Parkinson: Nursing homes must be a part of ACOs

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Gov. Mark Parkinson
Gov. Mark Parkinson

Nursing homes are “perfect partners” for accountable care organizations and don't want to be left behind in the changing healthcare landscape, the leader of the nation's biggest nursing home association said Tuesday.

In what was a recurring theme in a conversation with reporters, AHCA/NCAL President and CEO Mark Parkinson made it clear that “we want to be a part of ACOs.” The system, as it exists now, does not have enough incentives to keep people from long hospital stays or return visits to healthcare facilities, he said.

"One of the understated benefits of ACOs is the potential savings in the changing of the reimbursement systems. We want to take the incentives out of treating people longer,” he explained during a briefing marking his three-month anniversary on the job.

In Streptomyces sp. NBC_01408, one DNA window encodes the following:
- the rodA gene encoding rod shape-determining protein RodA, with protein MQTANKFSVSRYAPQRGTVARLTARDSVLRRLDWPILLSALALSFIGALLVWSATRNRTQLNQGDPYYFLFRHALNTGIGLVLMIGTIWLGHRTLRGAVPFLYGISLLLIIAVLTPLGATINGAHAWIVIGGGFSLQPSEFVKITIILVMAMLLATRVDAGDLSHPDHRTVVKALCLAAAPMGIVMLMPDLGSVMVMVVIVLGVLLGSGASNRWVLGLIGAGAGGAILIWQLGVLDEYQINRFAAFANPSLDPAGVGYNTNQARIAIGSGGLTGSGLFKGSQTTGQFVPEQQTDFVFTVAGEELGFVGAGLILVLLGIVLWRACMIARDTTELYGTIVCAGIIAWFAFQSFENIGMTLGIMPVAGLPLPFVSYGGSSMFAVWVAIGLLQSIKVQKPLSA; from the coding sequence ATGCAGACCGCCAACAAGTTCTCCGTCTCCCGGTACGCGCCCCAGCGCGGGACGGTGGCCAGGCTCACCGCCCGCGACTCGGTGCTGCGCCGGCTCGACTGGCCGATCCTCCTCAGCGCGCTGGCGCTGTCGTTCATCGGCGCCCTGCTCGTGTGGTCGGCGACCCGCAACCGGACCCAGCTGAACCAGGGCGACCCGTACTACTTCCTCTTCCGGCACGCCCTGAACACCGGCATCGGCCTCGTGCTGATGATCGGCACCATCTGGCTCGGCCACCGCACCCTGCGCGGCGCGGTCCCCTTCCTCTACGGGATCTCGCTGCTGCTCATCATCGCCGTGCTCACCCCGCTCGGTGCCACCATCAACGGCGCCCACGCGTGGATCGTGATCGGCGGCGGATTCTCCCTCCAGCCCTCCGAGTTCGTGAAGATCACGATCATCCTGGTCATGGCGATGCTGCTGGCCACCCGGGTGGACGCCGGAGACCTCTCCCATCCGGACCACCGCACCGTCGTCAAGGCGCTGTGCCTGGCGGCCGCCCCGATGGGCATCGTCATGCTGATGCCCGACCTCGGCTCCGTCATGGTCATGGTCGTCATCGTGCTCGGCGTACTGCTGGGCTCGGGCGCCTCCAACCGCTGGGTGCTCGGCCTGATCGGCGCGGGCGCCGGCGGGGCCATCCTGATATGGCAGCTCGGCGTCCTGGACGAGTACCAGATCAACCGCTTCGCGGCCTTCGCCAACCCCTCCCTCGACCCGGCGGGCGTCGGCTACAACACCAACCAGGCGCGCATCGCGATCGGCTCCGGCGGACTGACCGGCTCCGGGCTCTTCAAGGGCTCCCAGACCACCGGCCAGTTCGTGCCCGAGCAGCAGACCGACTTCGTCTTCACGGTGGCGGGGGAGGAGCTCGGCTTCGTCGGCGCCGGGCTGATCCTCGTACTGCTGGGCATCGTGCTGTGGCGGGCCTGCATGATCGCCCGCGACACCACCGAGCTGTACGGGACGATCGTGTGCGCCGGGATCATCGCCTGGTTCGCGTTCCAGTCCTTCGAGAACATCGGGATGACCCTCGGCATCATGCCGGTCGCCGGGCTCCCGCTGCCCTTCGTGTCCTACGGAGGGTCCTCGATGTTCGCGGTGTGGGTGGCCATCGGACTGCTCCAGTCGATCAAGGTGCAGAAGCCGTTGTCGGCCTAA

The Centers for Medicare & Medicaid Services released its long-awaited ACO guidelines on March 31, which are designed around healthcare providers banding together to provide care to 5,000 or more beneficiaries. The program, which begins in  2012, allows an ACO to partake in shared savings resulting from high-quality efficient treatment. CMS is accepting comments on the guidelines until May 31.

Whether ACOs gain traction or not, there is “a logic to episodic bundled payments. It makes sense from the cost side,” Parkinson said.

But Medicaid block grants to states, which have been proposed under House Budget Committee Chairman Paul Ryan's plan, are far less ideal as a cost-cutting measure, he said.

“Block grants could potentially be very, very bad for nursing homes,” Parkinson said. “A block granting program that is unrestricted doesn't solve the healthcare cost problem; it just passes it off. It doesn't provide a solution; it just means someone else doesn't get care.”

ACHA/NCAL is working internally on block grant proposals that could work, he said, but it “is very, very hard.”

Parkinson also touched on a general lack of technology in most nursing homes, the need for site-neutral payments for Medicare, ACHA/NCAL's commitment to quality care, and the association's support of the CLASS Act.